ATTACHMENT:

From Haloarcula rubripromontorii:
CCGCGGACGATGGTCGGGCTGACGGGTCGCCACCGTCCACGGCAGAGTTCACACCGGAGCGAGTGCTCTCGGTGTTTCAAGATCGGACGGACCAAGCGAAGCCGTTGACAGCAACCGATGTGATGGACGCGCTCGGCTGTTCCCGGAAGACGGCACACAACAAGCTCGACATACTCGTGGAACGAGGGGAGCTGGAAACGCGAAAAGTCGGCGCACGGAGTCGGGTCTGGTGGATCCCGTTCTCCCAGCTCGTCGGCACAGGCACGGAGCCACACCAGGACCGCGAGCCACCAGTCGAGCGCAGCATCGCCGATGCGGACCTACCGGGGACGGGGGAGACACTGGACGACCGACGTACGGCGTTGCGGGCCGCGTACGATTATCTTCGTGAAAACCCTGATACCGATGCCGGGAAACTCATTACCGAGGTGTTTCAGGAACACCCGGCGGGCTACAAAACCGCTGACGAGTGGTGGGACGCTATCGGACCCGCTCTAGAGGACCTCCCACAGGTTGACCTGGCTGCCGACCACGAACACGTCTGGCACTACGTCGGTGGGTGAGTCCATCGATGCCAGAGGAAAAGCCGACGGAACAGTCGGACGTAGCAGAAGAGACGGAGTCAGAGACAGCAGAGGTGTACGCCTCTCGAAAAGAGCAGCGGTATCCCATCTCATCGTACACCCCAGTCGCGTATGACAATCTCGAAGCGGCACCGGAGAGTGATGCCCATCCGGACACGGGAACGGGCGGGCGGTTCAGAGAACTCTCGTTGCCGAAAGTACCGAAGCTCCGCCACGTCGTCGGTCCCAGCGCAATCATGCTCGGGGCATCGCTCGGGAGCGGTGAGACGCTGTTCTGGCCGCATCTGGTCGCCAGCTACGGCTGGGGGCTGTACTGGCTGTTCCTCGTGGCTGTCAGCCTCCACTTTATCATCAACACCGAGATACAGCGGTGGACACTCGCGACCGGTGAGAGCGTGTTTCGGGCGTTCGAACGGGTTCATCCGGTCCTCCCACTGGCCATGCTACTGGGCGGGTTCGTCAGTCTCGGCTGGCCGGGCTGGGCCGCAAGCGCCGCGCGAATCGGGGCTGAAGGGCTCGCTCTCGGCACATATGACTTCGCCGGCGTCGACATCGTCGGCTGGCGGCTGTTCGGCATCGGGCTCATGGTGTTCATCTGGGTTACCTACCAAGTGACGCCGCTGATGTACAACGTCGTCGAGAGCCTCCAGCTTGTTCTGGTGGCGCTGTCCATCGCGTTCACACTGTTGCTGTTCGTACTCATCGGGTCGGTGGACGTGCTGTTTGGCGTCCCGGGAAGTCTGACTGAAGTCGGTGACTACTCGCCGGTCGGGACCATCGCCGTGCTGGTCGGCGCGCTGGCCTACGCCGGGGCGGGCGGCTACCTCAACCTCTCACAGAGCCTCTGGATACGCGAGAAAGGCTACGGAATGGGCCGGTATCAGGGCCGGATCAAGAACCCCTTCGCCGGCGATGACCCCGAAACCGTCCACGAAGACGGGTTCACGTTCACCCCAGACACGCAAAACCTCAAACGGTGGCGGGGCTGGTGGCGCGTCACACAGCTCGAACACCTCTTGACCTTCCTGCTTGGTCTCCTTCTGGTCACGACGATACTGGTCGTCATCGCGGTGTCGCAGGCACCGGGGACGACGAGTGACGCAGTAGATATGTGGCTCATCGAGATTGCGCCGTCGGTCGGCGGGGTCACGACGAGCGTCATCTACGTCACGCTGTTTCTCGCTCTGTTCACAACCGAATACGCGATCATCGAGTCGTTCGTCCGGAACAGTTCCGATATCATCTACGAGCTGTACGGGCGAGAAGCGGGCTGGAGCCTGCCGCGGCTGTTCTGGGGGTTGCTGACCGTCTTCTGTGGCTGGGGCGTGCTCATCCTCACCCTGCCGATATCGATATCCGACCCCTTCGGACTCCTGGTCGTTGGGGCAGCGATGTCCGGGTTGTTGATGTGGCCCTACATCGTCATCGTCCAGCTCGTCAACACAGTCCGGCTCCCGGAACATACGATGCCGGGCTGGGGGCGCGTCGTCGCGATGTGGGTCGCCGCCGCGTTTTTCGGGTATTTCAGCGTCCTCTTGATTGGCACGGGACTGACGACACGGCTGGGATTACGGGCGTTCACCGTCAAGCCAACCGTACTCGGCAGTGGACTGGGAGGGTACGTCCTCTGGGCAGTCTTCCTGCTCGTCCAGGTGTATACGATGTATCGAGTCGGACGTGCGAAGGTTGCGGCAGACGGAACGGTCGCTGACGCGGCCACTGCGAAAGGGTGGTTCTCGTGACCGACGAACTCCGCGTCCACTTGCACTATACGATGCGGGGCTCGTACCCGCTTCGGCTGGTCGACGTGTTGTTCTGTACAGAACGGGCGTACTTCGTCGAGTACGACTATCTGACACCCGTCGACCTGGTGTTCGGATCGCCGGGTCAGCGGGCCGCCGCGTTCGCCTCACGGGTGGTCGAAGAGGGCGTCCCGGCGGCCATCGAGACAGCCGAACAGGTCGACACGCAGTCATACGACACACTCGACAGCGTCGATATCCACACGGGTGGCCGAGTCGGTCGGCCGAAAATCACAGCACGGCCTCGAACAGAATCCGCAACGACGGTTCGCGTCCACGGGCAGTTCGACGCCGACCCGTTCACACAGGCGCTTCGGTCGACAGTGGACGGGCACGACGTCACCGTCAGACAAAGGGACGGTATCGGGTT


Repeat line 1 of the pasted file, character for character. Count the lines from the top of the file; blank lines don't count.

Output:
From Haloarcula rubripromontorii: